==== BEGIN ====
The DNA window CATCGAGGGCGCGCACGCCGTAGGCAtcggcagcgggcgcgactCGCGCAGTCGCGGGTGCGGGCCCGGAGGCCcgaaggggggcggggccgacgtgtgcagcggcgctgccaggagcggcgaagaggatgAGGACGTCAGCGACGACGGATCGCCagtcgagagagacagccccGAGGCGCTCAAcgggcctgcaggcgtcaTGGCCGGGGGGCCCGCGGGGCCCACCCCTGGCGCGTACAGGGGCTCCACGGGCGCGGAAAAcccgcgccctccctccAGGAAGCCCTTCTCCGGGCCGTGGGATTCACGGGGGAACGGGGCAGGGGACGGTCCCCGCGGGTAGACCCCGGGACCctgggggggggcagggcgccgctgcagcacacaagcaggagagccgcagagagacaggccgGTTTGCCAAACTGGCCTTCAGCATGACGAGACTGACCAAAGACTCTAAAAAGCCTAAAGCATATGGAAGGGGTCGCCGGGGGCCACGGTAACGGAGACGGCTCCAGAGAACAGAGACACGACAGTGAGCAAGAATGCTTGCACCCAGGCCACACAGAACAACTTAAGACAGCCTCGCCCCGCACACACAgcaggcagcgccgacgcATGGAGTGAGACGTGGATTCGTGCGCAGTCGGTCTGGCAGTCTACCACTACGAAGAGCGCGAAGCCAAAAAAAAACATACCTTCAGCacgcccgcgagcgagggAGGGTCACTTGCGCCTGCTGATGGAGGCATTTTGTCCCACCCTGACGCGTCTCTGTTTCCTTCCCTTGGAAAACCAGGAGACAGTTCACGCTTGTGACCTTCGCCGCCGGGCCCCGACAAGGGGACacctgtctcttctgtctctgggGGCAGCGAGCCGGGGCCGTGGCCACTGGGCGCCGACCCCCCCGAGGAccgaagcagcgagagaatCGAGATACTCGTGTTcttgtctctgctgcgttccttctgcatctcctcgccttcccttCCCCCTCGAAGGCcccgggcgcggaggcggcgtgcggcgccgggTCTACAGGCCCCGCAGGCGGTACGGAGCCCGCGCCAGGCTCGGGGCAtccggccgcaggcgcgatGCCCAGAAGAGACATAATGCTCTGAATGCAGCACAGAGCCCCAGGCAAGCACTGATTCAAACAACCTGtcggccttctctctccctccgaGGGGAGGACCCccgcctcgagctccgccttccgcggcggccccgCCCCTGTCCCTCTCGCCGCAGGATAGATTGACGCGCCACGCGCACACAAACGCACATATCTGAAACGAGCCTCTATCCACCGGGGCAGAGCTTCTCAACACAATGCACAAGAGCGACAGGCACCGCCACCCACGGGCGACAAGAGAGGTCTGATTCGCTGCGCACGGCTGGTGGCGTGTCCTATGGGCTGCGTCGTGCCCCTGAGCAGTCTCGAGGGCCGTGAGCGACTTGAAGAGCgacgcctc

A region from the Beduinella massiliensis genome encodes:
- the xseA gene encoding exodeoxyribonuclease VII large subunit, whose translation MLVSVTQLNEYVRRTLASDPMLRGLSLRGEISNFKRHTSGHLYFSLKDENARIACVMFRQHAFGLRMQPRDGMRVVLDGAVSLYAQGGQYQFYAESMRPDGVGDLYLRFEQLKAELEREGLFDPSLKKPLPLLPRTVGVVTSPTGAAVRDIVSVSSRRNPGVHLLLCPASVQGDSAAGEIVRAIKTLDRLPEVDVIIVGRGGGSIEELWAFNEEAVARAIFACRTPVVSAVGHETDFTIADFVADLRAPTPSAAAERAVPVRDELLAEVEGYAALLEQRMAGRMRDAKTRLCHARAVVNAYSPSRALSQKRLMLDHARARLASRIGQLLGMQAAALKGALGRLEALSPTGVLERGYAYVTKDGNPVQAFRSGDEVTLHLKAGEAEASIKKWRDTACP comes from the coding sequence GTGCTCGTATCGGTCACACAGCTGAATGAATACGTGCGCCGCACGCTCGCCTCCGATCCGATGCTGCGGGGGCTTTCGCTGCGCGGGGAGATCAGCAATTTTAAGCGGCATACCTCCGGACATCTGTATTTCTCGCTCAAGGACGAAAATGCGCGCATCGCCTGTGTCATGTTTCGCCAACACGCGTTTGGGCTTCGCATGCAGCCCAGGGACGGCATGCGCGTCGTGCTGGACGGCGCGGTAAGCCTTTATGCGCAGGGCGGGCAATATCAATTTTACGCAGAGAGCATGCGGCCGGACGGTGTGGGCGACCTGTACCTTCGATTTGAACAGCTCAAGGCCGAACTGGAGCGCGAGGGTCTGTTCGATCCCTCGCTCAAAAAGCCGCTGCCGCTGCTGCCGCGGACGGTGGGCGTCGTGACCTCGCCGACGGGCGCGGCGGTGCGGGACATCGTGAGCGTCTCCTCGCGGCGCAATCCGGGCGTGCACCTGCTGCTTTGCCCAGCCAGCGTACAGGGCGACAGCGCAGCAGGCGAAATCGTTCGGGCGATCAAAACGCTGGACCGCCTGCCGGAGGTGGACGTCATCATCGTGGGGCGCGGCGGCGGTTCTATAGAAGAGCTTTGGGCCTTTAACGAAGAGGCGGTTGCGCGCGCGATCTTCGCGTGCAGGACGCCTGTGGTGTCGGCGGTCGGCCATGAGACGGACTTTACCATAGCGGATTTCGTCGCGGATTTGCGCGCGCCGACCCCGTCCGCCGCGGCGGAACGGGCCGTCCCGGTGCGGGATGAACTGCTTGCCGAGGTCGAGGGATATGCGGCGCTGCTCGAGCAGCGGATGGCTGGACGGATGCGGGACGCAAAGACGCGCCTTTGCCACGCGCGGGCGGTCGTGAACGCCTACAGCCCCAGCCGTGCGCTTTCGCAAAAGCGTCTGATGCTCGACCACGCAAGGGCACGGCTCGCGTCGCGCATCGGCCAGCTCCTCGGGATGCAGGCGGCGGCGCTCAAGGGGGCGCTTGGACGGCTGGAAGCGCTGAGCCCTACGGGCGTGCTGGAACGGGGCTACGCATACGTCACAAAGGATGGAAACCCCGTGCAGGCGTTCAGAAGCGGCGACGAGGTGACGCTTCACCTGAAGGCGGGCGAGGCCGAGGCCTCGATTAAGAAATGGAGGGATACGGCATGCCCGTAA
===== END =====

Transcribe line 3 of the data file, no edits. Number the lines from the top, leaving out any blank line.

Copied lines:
- the xseA gene encoding exodeoxyribonuclease VII large subunit, whose translation MLVSVTQLNEYVRRTLASDPMLRGLSLRGEISNFKRHTSGHLYFSLKDENARIACVMFRQHAFGLRMQPRDGMRVVLDGAVSLYAQGGQYQFYAESMRPDGVGDLYLRFEQLKAELEREGLFDPSLKKPLPLLPRTVGVVTSPTGAAVRDIVSVSSRRNPGVHLLLCPASVQGDSAAGEIVRAIKTLDRLPEVDVIIVGRGGGSIEELWAFNEEAVARAIFACRTPVVSAVGHETDFTIADFVADLRAPTPSAAAERAVPVRDELLAEVEGYAALLEQRMAGRMRDAKTRLCHARAVVNAYSPSRALSQKRLMLDHARARLASRIGQLLGMQAAALKGALGRLEALSPTGVLERGYAYVTKDGNPVQAFRSGDEVTLHLKAGEAEASIKKWRDTACP comes from the coding sequence GTGCTCGTATCGGTCACACAGCTGAATGAATACGTGCGCCGCACGCTCGCCTCCGATCCGATGCTGCGGGGGCTTTCGCTGCGCGGGGAGATCAGCAATTTTAAGCGGCATACCTCCGGACATCTGTATTTCTCGCTCAAGGACGAAAATGCGCGCATCGCCTGTGTCATGTTTCGCCAACACGCGTTTGGGCTTCGCATGCAGCCCAGGGACGGCATGCGCGTCGTGCTGGACGGCGCGGTAAGCCTTTATGCGCAGGGCGGGCAATATCAATTTTACGCAGAGAGCATGCGGCCGGACGGTGTGGGCGACCTGTACCTTCGATTTGAACAGCTCAAGGCCGAACTGGAGCGCGAGGGTCTGTTCGATCCCTCGCTCAAAAAGCCGCTGCCGCTGCTGCCGCGGACGGTGGGCGTCGTGACCTCGCCGACGGGCGCGGCGGTGCGGGACATCGTGAGCGTCTCCTCGCGGCGCAATCCGGGCGTGCACCTGCTGCTTTGCCCAGCCAGCGTACAGGGCGACAGCGCAGCAGGCGAAATCGTTCGGGCGATCAAAACGCTGGACCGCCTGCCGGAGGTGGACGTCATCATCGTGGGGCGCGGCGGCGGTTCTATAGAAGAGCTTTGGGCCTTTAACGAAGAGGCGGTTGCGCGCGCGATCTTCGCGTGCAGGACGCCTGTGGTGTCGGCGGTCGGCCATGAGACGGACTTTACCATAGCGGATTTCGTCGCGGATTTGCGCGCGCCGACCCCGTCCGCCGCGGCGGAACGGGCCGTCCCGGTGCGGGATGAACTGCTTGCCGAGGTCGAGGGATATGCGGCGCTGCTCGAGCAGCGGATGGCTGGACGGATGCGGGACGCAAAGACGCGCCTTTGCCACGCGCGGGCGGTCGTGAACGCCTACAGCCCCAGCCGTGCGCTTTCGCAAAAGCGTCTGATGCTCGACCACGCAAGGGCACGGCTCGCGTCGCGCATCGGCCAGCTCCTCGGGATGCAGGCGGCGGCGCTCAAGGGGGCGCTTGGACGGCTGGAAGCGCTGAGCCCTACGGGCGTGCTGGAACGGGGCTACGCATACGTCACAAAGGATGGAAACCCCGTGCAGGCGTTCAGAAGCGGCGACGAGGTGACGCTTCACCTGAAGGCGGGCGAGGCCGAGGCCTCGATTAAGAAATGGAGGGATACGGCATGCCCGTAA